"As we witness the black flag of al-Qaida again fly over cities such as Fallujah, which we had won at the cost of so much American blood, we wonder how it is that for Christians in Iraq, life appears to be worse now than it was under the vicious dictator Saddam Hussein," Rep. Chris Smith of New Jersey said at a Tuesday hearing of a House Foreign Affairs subcommittee.
One of the witnesses at the hearing was Archbishop Francis Chullikat, who served as the papal nuncio to Iraq. Chullikat said the violence that children in particular have seen — including the killing of Christians — will "leave a lasting scar" on that generation.
Chullikat said "flagrant and widespread persecution of Christians rages even as we meet."
Smith disclosed that the population of Christians in Iraq has decreased from 1.4 million in 1987, prior to the first Gulf War, to an estimated 150,000 today.
"Much of this exodus has occurred during a time in which our country invested heavily in blood and treasure in seeking to help Iraqis build a democracy," Smith said.
In one of the most horrific recent attacks against Christians in Iraq, militants launched two separate bomb attacks against Christians celebrating Christmas, killing at least 37.
In one attack, a car bomb went off near a church during Christmas Mass in Baghdad's southern Dora neighborhood, killing at least 26 people and wounding 38, police said. Earlier that day, a bomb exploded at an outdoor market in a Christian neighborhood, killing 11 people and wounding 21.
Smith added that "researchers from the Pew Center have documented incidents of harassment of religious groups worldwide — a term defined as including 'physical assaults; arrests and detentions; desecration of holy sites; and discrimination against religious groups in employment, education, and housing' — and has concluded that Christians are the single most harassed group today."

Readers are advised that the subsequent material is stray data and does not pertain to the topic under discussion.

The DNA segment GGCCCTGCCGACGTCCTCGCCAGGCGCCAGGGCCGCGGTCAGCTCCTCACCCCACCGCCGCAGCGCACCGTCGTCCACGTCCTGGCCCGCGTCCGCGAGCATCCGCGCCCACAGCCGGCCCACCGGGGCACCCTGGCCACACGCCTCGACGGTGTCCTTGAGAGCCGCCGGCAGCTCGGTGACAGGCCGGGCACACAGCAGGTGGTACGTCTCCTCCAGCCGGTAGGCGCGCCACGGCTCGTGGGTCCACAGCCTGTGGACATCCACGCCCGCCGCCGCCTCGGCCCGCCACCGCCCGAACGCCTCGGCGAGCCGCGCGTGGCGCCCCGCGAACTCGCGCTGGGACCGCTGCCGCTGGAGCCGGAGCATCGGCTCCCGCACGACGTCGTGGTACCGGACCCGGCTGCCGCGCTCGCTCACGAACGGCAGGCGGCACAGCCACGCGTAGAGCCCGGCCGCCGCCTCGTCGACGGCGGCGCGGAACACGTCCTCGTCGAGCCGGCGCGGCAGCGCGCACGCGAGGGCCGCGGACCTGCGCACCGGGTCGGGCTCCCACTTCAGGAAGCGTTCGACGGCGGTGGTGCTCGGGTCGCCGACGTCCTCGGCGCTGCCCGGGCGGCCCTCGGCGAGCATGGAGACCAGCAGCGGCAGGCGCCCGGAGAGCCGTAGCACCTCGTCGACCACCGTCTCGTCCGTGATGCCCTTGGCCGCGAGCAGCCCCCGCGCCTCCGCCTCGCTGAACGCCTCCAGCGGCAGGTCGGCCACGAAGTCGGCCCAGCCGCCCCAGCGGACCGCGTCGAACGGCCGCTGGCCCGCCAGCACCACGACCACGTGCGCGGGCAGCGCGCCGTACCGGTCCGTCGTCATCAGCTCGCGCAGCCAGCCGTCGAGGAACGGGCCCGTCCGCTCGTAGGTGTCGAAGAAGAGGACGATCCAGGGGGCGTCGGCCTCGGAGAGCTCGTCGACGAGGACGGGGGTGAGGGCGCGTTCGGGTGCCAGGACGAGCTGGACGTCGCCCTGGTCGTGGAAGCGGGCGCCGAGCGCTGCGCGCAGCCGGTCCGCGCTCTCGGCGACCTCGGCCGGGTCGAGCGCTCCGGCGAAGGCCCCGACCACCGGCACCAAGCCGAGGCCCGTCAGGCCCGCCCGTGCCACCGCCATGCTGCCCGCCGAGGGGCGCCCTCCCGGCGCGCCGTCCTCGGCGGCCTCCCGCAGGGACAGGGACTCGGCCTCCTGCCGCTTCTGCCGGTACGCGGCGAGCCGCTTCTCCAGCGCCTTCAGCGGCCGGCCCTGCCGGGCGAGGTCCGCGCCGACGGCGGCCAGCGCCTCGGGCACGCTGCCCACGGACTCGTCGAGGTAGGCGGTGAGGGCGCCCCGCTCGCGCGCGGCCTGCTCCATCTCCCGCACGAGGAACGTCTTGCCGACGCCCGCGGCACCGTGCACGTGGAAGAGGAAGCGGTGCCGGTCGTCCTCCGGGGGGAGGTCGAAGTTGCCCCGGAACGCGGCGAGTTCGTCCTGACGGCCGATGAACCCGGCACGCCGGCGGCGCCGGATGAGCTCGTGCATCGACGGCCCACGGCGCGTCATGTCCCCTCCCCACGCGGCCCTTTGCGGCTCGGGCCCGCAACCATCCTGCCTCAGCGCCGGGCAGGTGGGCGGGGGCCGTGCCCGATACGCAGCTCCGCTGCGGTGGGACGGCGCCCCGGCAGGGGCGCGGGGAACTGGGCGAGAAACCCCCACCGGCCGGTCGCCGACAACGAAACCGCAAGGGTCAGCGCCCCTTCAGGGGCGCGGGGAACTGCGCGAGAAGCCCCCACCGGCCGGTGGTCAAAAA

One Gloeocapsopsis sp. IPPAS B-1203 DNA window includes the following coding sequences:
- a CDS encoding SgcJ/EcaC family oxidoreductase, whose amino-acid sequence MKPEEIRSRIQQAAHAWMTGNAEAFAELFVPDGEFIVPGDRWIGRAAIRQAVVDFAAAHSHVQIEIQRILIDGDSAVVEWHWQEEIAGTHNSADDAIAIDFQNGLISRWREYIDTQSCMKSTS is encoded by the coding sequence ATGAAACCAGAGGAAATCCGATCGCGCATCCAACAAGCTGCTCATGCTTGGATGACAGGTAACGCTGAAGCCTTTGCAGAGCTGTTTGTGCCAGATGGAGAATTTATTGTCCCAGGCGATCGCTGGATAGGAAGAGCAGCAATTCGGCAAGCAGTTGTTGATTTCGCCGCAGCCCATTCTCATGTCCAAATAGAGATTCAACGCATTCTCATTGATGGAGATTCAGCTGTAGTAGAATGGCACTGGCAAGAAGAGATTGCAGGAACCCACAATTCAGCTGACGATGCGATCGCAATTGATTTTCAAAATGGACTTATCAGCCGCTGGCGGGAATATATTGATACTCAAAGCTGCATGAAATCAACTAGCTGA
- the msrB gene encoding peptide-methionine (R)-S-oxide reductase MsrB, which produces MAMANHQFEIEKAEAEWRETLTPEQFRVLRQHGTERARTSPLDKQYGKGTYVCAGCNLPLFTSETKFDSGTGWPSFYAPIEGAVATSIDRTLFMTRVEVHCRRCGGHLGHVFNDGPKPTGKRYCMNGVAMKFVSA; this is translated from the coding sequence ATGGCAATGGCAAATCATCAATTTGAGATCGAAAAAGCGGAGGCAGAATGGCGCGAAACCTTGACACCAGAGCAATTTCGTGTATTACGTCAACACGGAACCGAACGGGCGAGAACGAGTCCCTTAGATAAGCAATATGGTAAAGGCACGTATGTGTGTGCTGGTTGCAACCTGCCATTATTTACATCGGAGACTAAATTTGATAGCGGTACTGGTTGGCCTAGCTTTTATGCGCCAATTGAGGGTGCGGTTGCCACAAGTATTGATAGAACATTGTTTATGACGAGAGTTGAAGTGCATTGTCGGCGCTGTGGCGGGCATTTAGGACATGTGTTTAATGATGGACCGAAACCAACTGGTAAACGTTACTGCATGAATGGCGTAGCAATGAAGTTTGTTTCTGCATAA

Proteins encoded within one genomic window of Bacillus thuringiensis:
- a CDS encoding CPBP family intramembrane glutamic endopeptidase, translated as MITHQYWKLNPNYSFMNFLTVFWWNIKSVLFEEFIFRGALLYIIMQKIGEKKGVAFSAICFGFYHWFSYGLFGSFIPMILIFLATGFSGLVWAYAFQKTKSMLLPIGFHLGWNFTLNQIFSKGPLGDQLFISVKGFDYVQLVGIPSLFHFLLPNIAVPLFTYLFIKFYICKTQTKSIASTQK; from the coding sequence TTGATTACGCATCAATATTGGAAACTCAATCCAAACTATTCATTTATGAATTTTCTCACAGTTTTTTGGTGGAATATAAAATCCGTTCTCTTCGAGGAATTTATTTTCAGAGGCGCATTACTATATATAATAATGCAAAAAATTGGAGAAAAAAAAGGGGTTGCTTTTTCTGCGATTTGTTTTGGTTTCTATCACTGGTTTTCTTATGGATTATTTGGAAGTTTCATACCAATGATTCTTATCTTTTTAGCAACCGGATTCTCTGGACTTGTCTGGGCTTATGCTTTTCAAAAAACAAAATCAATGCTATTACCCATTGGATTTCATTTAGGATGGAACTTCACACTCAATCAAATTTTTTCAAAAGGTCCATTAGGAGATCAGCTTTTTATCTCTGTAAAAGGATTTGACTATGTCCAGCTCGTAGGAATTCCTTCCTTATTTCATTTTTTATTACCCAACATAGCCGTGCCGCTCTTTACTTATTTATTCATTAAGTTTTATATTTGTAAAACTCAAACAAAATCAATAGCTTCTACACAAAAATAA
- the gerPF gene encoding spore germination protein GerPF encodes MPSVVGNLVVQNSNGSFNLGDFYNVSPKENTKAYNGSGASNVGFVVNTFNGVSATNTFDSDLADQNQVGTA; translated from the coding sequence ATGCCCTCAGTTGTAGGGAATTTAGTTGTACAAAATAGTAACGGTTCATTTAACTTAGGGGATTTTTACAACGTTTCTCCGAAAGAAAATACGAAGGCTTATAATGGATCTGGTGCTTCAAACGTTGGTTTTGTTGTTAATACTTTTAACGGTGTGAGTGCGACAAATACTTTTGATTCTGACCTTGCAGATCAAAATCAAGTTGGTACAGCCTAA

5. America's Population Up 2.4% in Three Years
With many developed nations facing challenges posed by shrinking populations, the United States' population continues to grow, according to the latest figures from the U.S. Census Bureau.
The Census counted 7.38 million more Americans in 2013 than in 2010, an increase of 2.4 percent, bringing the population to 316.87 million.
North Dakota led all states in growth between 2010 and 2013, with its population rising by 7.6 percent, and 3.1 percent in the past year alone.
Texas was next at 5.2 percent, followed by Utah (5 percent), Colorado (4.8 percent), and Florida (4 percent).
Rounding out the top 10 states are South Dakota, Washington, Arizona, Alaska, and Wyoming.
If the District of Columbia is included on the list, it ranks second at 7.4 percent.
In raw numbers, Texas led all states in population gain over the three-year period, adding 1.3 million new residents to bring its total to 26.44 million, second only to California's 38.33 million. The Golden State added 1.07 million residents.
Florida is next, with its population increasing by 751,550. With a population now at 19.55 million, Florida is expected to overtake New York (19.65 million) this year to become the third largest state in terms of population.
Two states failed to gain any new residents in the three-year period. Rhode Island saw its population drop by 0.1 percent, and Maine's remained the same.
Three states had population gains of just 0.1 percent: Vermont, West Virginia, and Michigan.
6. Most Think Felons Should Be Able to Vote After Jail
A new Rasmussen Reports survey reveals that 65 percent of likely U.S. voters believe convicted felons should have their right to vote restored if they serve their sentence without a problem.
Currently, convicted felons in 11 states can permanently lose their right to vote. In most other states, the right to vote can be restored only after felons serve some combination of their jail time, parole, and probation.
In the survey, 23 percent of respondents said felons should not have their voting rights restored, and the rest are not sure.
Democrats and independents are more in favor of allowing convicted felons to vote after their jail time than are Republicans, although half of Republicans are in favor.
Other findings from Rasmussen: